Given the concentration of power in the speaker and Senate president's offices, it easy to read too much into the committee assignments. At the end of the day, DeLeo is still making the final calls in the House and Spilka in the Senate. But it can be informative to see who they choose to have whispering in their ears.

The chairmanship of Ways and Means has historically been a good jumping off point for politicians who aspire to the top job in either the House or Senate. The appointment of Michlewitz, however, may carry slightly more import.

While Spilka is just starting her first full term as president in the Senate, DeLeo is embarking on his sixth. The speaker has given no indication that he's getting ready to move on, and, in fact, has said he intends at the very least to finish this two-year term. But there's no denying that DeLeo is probably closer to the end of his career in the Legislature than Spilka, with no heir apparent.

Michlewitz, who previously worked in the speaker's office as an aide to Sal DiMasi, is now firmly planted in the conversation about what happens in the House post DeLeo. But there will be others, including women.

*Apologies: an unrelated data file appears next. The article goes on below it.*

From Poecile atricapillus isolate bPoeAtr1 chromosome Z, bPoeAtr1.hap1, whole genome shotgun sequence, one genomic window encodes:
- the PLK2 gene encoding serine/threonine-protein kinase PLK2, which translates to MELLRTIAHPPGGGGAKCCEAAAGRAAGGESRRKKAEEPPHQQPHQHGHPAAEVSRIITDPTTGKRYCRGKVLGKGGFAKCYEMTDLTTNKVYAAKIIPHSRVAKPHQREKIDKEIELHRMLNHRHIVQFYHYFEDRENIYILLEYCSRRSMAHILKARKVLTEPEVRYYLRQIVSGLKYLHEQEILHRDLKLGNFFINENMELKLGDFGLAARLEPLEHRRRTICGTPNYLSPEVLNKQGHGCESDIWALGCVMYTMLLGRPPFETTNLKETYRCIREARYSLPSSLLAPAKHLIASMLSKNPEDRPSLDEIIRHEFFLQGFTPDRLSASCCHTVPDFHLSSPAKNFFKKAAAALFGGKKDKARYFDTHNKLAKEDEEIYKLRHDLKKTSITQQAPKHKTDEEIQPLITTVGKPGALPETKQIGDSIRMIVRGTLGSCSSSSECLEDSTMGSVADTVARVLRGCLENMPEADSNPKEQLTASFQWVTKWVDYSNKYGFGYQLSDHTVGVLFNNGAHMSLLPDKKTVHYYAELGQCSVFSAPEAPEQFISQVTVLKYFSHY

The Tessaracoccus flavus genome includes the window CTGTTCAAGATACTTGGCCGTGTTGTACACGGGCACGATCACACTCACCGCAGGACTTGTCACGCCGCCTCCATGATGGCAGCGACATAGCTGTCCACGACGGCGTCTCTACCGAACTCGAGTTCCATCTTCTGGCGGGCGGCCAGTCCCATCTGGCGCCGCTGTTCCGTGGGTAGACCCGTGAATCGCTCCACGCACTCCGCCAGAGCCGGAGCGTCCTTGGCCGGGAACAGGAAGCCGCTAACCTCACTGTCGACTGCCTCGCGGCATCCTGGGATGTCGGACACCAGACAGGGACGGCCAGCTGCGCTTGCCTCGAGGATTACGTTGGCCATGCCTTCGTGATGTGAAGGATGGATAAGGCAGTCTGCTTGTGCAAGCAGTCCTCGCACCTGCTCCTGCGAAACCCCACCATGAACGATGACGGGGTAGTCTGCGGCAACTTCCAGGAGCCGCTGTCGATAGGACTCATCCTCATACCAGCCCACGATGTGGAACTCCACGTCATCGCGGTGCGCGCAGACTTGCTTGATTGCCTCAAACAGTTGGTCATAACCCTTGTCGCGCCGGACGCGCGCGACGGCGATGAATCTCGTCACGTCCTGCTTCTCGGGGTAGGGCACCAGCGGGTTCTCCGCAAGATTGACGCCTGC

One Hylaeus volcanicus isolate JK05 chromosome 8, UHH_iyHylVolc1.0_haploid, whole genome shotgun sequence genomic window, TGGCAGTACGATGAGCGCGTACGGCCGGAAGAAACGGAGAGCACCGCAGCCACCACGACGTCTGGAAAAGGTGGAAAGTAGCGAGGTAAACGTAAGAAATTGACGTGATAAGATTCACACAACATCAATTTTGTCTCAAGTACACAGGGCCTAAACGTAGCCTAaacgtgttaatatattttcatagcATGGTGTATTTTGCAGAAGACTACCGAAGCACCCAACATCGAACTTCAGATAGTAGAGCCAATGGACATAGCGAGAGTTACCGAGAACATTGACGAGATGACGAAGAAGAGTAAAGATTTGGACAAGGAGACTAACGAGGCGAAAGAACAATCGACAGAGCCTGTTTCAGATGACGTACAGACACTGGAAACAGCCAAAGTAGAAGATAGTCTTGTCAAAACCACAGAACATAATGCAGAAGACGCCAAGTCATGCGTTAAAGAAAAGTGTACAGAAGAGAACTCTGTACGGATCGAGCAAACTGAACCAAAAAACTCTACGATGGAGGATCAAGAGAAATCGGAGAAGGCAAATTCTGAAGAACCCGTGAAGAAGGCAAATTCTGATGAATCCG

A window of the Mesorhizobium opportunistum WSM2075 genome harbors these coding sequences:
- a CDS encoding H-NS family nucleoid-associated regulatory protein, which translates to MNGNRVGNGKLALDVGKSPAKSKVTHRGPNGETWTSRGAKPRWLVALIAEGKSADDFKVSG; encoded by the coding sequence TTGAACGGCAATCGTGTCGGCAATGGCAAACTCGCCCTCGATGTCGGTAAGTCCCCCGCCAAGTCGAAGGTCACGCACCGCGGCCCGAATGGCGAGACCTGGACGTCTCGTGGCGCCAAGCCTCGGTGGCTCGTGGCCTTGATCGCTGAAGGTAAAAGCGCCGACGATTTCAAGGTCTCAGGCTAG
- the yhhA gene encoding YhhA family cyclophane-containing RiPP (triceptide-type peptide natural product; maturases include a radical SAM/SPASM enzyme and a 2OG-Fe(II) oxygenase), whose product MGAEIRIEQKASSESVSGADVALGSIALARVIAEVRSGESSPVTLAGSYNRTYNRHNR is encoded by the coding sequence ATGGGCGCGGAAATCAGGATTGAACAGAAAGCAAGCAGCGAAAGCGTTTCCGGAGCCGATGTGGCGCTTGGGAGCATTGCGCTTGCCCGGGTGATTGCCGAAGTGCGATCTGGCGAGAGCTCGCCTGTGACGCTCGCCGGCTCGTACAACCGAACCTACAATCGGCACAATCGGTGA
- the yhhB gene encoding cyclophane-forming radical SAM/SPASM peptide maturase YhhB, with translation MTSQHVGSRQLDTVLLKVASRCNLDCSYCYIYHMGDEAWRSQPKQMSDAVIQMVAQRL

But that may be getting too far ahead. In the meantime, both Ways and Means chairs will have to get up to speed fast on Gov. Charlie Baker's budget, and start drafting their own spending plans for fiscal 2020. The hour is later for Michlewitz, who needs to write a budget bill by April, and the speaker said Thursday that budget hearings will have to start "immediately."

Both Michlewitz and Rodrigues said they are not closing the door on anything right now, including new taxes or revenue streams to support investments in public education, transportation or other priorities, but progressive Democrats can't be optimistic.